Note: This blog is just explaining the basis sets, not how to actually fit models / get parameters etc.
Recently, we used the unfoldtoolbox (Matlab or Julia; access it from python!) to analyze some fixation-related ERPs. The approach we used (multiple regression with deconvolution) allowed us to include this circular-predictor: absolute saccade-angle.
Why can’t we model saccade-angle using a linear predictor? The issue is straightforward: Look at this plot.
Ok, why can’t we use a standard non-linear spline regression?
Wait – what even is a standard non-linear spline regression? Great that you asked. Instead of fitting a straight line with parameters slope & intercept (think y = m*x + c), we can split up the x-axis regressor in multiple “local” regressors.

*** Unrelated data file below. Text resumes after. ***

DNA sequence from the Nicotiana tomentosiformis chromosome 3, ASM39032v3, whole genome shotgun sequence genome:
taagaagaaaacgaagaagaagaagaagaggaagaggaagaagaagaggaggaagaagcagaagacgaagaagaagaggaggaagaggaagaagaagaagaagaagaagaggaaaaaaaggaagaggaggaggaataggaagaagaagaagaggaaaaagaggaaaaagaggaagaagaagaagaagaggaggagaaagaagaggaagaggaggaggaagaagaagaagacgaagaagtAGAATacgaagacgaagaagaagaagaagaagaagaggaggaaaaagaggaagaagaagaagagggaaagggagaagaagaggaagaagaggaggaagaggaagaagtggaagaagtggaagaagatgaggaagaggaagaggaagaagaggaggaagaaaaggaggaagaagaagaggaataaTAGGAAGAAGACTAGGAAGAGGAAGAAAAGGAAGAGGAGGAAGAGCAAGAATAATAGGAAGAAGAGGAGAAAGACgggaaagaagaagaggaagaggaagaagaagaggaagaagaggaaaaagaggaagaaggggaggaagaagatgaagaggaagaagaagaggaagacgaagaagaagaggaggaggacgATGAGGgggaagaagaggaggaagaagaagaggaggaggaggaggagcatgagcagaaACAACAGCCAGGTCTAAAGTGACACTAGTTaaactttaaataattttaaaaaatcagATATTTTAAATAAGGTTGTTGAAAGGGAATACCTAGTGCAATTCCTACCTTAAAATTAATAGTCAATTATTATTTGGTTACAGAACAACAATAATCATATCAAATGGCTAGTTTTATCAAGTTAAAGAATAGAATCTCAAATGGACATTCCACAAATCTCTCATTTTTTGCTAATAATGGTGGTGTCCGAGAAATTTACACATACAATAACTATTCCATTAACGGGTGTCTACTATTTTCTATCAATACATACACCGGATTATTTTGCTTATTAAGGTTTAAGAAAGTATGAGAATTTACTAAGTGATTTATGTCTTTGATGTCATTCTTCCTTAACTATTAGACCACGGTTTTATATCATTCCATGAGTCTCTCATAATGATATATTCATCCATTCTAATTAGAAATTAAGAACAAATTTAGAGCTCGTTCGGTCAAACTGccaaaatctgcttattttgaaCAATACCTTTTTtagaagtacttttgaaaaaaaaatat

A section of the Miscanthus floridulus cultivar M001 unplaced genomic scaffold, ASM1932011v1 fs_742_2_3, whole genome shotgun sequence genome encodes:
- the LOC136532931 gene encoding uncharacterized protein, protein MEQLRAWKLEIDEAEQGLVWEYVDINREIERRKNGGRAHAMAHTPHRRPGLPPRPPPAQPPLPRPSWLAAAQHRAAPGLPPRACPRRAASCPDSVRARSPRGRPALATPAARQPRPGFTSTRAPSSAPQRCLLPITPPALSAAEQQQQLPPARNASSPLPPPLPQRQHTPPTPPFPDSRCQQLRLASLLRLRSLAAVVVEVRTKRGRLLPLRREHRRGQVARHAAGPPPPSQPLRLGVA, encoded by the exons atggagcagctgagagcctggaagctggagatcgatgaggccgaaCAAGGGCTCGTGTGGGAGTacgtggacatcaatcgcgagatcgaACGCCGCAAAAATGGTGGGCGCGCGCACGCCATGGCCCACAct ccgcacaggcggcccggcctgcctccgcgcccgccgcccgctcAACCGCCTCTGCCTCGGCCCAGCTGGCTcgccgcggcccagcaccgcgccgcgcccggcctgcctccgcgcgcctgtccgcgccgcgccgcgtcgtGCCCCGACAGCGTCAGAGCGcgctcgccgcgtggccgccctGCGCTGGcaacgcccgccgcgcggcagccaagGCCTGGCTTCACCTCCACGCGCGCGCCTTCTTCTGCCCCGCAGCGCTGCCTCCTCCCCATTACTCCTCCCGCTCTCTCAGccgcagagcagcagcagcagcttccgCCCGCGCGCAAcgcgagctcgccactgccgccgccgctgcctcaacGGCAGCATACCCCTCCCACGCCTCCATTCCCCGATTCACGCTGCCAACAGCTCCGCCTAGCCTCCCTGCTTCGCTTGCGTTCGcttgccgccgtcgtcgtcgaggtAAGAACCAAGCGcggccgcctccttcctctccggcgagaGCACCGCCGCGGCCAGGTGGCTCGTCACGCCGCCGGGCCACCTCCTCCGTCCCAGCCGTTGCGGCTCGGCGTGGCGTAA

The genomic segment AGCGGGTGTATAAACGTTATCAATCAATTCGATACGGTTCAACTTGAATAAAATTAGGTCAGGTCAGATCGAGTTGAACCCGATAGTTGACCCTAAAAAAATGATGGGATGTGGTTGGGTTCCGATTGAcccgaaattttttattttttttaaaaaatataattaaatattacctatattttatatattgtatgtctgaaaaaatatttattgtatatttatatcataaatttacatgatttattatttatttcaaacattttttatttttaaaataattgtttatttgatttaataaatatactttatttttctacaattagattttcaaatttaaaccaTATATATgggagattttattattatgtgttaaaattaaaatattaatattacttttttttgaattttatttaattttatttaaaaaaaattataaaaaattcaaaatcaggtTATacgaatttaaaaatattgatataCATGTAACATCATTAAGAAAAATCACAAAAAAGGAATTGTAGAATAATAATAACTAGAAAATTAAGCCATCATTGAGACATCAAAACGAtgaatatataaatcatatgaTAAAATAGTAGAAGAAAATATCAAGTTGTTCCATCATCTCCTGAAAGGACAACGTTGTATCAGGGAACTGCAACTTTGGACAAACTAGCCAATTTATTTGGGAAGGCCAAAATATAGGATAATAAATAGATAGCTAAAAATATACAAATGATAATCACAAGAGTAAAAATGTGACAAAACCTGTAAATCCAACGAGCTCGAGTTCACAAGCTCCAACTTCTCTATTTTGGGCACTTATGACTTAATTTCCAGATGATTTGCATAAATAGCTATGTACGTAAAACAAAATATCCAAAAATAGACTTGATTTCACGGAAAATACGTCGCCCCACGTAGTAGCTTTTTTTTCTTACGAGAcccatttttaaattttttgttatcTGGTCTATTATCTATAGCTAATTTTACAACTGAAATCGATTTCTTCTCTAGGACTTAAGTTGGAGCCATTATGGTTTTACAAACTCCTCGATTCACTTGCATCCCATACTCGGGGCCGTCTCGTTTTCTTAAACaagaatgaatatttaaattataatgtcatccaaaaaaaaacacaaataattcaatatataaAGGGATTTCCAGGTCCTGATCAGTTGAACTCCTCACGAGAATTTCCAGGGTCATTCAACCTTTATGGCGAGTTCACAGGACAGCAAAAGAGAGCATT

But: The angle starts at x=0, and goes to x=360 – but we all know, x=0 and x=360 are actually identical! The orange line added to the plot would have 0 & 360 at different values, except for a slope of 0.
How do we fix this, how do we “wrap around” the predictor axis?
Instead of having basis functions that have bounds at 0 / 360°, we are using a basis function set that wraps the circular space. If the idea didn’t become clear, here is an alternative visualization:
Hopefully, these visualizations help some of you to understand circular splines better!
Disclaimer: Thanks to Judith Schepers for discussing this with me; sorry for the typos etc. I am a bit in a rush